Friday, March 22, 2013

Take the Money and Run

Until January of this year, I was a regular customer of Comixology. As I've never been one to collect comic books as an investment, I quite liked the idea of a digital comic collection. I wouldn't have to buy bags and longboxes to prevent my comics from deteriorating, and I could carry my entire collection (or at least a significant portion of it) on my iPad.

It wasn't long before I noticed something else that was different with digital comics: there was no way for me to share them with my friends. If I was telling my friend about a particularly good issue of The Tick, I could lend that issue to my friend so that he could share in my joy. If, however, I was telling my friend about a good issue of The Amory Wars, I had no such option.

It's clear that this is a DRM issue. Fears surrounding digital piracy had prompted Comixology to "lock down" their comics. "My" digital comics could only be accessed by logging into Comixology's website or via their iOS/Android apps (which hide the downloaded comics where you can't get at them). Surely, this would prevent those nefarious ne'er-do-wells from pirating digital comics. (spoiler alert: it didn't)

Over time, this came to bother me more and more. A particularly troubling thought was "What would happen to my digital comics if Comixology folded? If I'm completely dependent on Comixology for access to my digital comics, would I lose that access?"

This led me to try to read through Comixology's Terms of Use. After wading through several paragraphs of legalese, I found what I was looking for in section 6:

Digital Content is licensed, not sold, to you by comiXology. ComiXology reserves the right to revoke your license to Digital Content at any time for any reason.

Translated into English, this states that Comixology never sold me any digital comics. What they sold me were rights to read said comics though their service - rights that could be revoked at any time and for any reason. If Comixology were to shut down, there's no reason to believe that I would retain any of these rights - my digital comics would simply vanish in a puff of illogic.

My response was immediate:

It didn't take long for my concerns to be proven correct.

JManga, a digital comic service focused on Japanese comics, is shutting down. Their sales services are in mid-termination, and they plan to shut down entirely on May 30. All of the details can be found here.

Two statements in this announcement are of particular relevance:

As of May 30th 2013 at 11:59pm (US Pacific Time) users will no longer be able to view digital manga content on JManga.com. At this time all purchased and free digital manga content will be erased from all JManga Member’s accounts.
and:
It is not possible to download manga from My Page. All digital manga content will no longer be viewable after May 30th 2013 at 11:59pm (US Pacific Time)

In other words, if you bought digital comics from JManga, they're bring taken away from you at the end of May. There will be no refunds, your money is simply gone. There is no legal way to retain or re-acquire the comics that these folks paid for.

XKCD said it best:

Wednesday, March 6, 2013

Return of the Grognard

The seed was planted by Choose Your Own Adventure.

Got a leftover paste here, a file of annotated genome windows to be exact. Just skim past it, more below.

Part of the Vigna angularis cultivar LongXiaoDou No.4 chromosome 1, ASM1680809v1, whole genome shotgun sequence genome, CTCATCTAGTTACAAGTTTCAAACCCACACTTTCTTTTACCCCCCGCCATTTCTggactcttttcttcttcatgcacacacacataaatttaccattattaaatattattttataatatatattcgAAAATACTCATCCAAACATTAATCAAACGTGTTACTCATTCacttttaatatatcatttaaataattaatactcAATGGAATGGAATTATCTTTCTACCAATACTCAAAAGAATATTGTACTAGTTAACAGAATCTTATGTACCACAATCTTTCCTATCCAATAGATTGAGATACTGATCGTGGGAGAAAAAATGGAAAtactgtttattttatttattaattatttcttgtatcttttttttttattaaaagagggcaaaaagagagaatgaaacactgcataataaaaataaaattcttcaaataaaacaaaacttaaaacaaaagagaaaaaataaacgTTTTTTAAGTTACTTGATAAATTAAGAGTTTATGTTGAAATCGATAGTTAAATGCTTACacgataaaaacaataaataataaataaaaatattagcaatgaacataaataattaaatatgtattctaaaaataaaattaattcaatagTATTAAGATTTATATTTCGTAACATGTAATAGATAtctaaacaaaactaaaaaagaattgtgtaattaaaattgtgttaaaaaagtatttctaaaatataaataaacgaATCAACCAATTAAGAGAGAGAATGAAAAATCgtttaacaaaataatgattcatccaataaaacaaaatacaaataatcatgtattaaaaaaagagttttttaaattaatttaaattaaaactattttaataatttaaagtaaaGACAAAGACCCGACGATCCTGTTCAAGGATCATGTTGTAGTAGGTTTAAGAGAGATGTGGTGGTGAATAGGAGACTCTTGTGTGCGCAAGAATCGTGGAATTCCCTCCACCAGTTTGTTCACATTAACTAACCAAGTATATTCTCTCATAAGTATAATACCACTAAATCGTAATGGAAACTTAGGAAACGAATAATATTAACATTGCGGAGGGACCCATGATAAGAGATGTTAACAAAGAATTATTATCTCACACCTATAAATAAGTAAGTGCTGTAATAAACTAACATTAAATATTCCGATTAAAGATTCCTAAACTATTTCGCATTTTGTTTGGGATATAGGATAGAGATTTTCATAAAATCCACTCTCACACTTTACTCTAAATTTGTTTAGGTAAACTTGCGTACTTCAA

The seed was watered by the Lone Wolf series.

One December morning in the early 1990s, the seed bloomed.

A few days after Xmas, I went to visit my neighbors, hoping to drink a couple (root) beers and trade the traditional "what did you get?" tales of the holiday just past. Seeing me at the door, Jeff said "Ooh, cool! Come in, we've got something to show you!" (all quotes are vague recollections at best.) I was led into the game room, where I saw what appeared to be a game board that was printed on a poster.

Dungeons & Dragons had finally entered our lives. I chose the cleric character, and we settled in for what was to be the first of many afternoons around the gaming table.

The adventure that afternoon was "Escape From Zanzer's Dungeon." It's a relatively simple adventure, designed in such a way that the players learn more of the game rules with each step. If you've ever played an Elder Scrolls or Fallout game, you know the sort of thing I'm talking about.

We had a grand time, slaying hobgoblins, freeing slaves, and yes, Escaping From Zanazer's Dungeon. We were hooked, and we almost immediately started designing our own dungeons to delight and torture one another. Before long, we progressed to Advanced Dungeons & Dragons (2nd Edition) and found ourselves adventuring across Krynn, Faerun, Athas, and countless other fantastic lands.

Unfortunately, as is often the case, "real life" moved our fantasy adventures first to the back burner, then into the back of the pantry. When WotC released Dungeons & Dragons Third Edition, I merely watched from the sidelines.

In 2010, we finally managed to re-form our little gaming group, with a few new players for good measure. We took Third Edition for a spin (it's quite good), weathered a shift in membership, and eventually shifted to board games as a result of DM fatigue. We remained in board game mode for a few months until an idea hit me.

Because we never had much available cash for gaming, we had always played homebrewed adventures. As such, we'd never played any of the "classic" adventures of yore - the ones that are so fondly reminisced about in game shoppes worldwide. Now that I can get my hands on some of those classic adventures, maybe I should take the group back to our Second Edition roots and play some of these classic modules!

After abut a month of preparation, on March 1, 2013, we returned to the Forgotten Realms in all its early Second Edition glory. In a tribute to our gaming roots, I've re-tooled Zanzer's Dungeon for use with AD&D Second Edition rules and placed it in the foothills of Tilver's Gap.

By Clangeddin's beard, it feels good to be back.